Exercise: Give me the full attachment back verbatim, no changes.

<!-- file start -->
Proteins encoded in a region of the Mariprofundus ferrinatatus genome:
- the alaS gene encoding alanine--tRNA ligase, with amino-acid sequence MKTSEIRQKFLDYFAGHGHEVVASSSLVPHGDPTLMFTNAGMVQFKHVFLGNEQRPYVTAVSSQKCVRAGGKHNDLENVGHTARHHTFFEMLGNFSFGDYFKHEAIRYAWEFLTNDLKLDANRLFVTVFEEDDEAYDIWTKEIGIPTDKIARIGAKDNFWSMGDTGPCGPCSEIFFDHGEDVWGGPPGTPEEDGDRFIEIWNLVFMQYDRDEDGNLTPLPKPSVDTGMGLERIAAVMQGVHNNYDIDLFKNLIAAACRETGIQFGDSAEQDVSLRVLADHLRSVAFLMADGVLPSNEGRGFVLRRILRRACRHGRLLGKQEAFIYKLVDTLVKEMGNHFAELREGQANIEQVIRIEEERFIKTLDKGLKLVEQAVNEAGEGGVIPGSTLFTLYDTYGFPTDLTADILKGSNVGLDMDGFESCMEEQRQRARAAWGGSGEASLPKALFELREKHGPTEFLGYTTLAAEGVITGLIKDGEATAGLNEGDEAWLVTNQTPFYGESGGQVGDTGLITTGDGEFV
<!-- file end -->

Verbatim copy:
Proteins encoded in a region of the Mariprofundus ferrinatatus genome:
- the alaS gene encoding alanine--tRNA ligase, with amino-acid sequence MKTSEIRQKFLDYFAGHGHEVVASSSLVPHGDPTLMFTNAGMVQFKHVFLGNEQRPYVTAVSSQKCVRAGGKHNDLENVGHTARHHTFFEMLGNFSFGDYFKHEAIRYAWEFLTNDLKLDANRLFVTVFEEDDEAYDIWTKEIGIPTDKIARIGAKDNFWSMGDTGPCGPCSEIFFDHGEDVWGGPPGTPEEDGDRFIEIWNLVFMQYDRDEDGNLTPLPKPSVDTGMGLERIAAVMQGVHNNYDIDLFKNLIAAACRETGIQFGDSAEQDVSLRVLADHLRSVAFLMADGVLPSNEGRGFVLRRILRRACRHGRLLGKQEAFIYKLVDTLVKEMGNHFAELREGQANIEQVIRIEEERFIKTLDKGLKLVEQAVNEAGEGGVIPGSTLFTLYDTYGFPTDLTADILKGSNVGLDMDGFESCMEEQRQRARAAWGGSGEASLPKALFELREKHGPTEFLGYTTLAAEGVITGLIKDGEATAGLNEGDEAWLVTNQTPFYGESGGQVGDTGLITTGDGEFV